Read more of this story here from SCOTUSblog by Amy Howe.
Last month a federal district court invalidated a Federal Election Commission regulation governing when political nonprofit groups, sometimes referred to as “dark money” groups, must disclose their donors. On Friday, one of the groups at the center of the ruling urged the Supreme Court to put the decision on hold, calling the district court’s ruling “unprecedented” and its timing – so close to the November elections – “extraordinary.” On Saturday, Chief Justice John Roberts granted the group’s request, allowing the existing regulation to stay in effect for at least the foreseeable future.
The emergency application came from Crossroads Grassroots Policy Strategy, a nonprofit linked to American Crossroads, a “super PAC” started by Karl Rove. The Internal Revenue Service allows groups like Crossroads Grassroots to spend money on elections as long as it is not their “primary purpose.” The FEC has long interpreted federal election laws to require such groups to disclose their donors only when the donors’ contributions were earmarked for a specific “independent expenditure” – communications that expressly urge voters to vote for or against candidates. (The ruling does not affect communications known as “issue ads,” which may discuss policies or candidates but don’t explicitly support or oppose a candidate.)
But U.S. District Judge Beryl Howell rejected the FEC’s interpretation on August 3, concluding that nonprofits like Crossroads Grassroots should be required to disclose any donors who give at least $200 toward any independent expenditures. If allowed to stand, the ruling would be significant: Political nonprofits have spent over $700 million on “independent expenditures” since 2010.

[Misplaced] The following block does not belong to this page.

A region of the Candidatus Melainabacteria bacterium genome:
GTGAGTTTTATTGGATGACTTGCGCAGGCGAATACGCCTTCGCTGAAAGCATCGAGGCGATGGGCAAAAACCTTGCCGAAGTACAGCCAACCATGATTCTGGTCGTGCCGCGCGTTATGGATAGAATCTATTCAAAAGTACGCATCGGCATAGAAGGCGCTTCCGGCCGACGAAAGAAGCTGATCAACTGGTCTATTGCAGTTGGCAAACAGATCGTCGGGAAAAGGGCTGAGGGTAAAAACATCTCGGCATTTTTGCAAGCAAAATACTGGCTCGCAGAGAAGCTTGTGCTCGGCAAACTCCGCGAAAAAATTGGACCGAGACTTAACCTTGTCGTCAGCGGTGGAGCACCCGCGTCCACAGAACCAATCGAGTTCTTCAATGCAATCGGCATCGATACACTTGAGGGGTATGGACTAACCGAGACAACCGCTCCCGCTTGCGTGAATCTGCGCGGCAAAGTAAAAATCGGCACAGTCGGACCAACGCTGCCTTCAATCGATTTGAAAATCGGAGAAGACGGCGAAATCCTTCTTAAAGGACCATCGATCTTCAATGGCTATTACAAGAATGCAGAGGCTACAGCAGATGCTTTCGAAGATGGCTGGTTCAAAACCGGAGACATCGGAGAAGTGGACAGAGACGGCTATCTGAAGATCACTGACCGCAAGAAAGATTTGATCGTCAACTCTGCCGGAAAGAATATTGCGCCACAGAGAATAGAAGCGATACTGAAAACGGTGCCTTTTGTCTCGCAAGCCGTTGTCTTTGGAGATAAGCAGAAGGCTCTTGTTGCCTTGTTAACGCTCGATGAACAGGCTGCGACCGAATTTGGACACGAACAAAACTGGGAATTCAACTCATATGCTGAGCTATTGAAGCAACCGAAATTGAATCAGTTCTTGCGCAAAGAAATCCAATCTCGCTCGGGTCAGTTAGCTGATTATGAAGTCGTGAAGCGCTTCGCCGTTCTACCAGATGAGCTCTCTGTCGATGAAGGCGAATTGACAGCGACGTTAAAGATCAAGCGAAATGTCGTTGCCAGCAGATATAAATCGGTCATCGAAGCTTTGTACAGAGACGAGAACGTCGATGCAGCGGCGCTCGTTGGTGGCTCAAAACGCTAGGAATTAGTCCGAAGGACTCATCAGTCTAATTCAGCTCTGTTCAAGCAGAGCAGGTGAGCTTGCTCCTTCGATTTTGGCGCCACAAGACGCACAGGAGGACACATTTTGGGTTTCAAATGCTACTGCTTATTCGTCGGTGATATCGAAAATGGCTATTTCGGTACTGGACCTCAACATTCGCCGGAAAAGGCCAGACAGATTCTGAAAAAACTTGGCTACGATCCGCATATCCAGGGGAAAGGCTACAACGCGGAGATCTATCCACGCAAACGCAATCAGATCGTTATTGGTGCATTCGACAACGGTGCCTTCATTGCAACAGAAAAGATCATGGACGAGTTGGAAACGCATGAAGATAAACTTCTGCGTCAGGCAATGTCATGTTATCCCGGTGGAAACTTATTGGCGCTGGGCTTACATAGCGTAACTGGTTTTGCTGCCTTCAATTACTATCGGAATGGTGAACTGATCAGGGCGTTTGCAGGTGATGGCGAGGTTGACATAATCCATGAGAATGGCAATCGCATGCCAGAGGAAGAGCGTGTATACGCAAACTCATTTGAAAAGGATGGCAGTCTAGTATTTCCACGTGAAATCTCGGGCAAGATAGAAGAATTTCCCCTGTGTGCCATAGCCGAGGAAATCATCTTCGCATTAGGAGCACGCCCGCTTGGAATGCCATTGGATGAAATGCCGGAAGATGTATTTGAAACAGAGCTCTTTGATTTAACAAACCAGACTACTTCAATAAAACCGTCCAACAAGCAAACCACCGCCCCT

Howell stayed her order for 45 days, but neither Howell nor the U.S. Court of Appeals for the District of Columbia Circuit would further extend the stay, which ends on Monday, September 17. On Friday, Crossroads Grassroots went to the Supreme Court for relief, telling Roberts (who is responsible for emergency appeals from Washington, D.C.) that the FEC regulation had been used in 19 previous elections, “and there is no compelling reason to hastily throw the clear reporting standards it provides to donors and speakers into confusion just prior to a national election.” Roberts could have referred the request to the full court, as justices often do, but instead he opted to act alone, in a brief one-sentence disposition that indicated that the district court’s decision was “stayed pending further order of the undersigned or of the Court.” Roberts’ quick action may have stemmed from a desire to bring clarity to the situation as far in advance of the Monday deadline as possible, but it may also reflect his frustration at the D.C. Circuit’s failure to act on Crossroads Grassroots’ request.
This post was first published at Howe on the Court.
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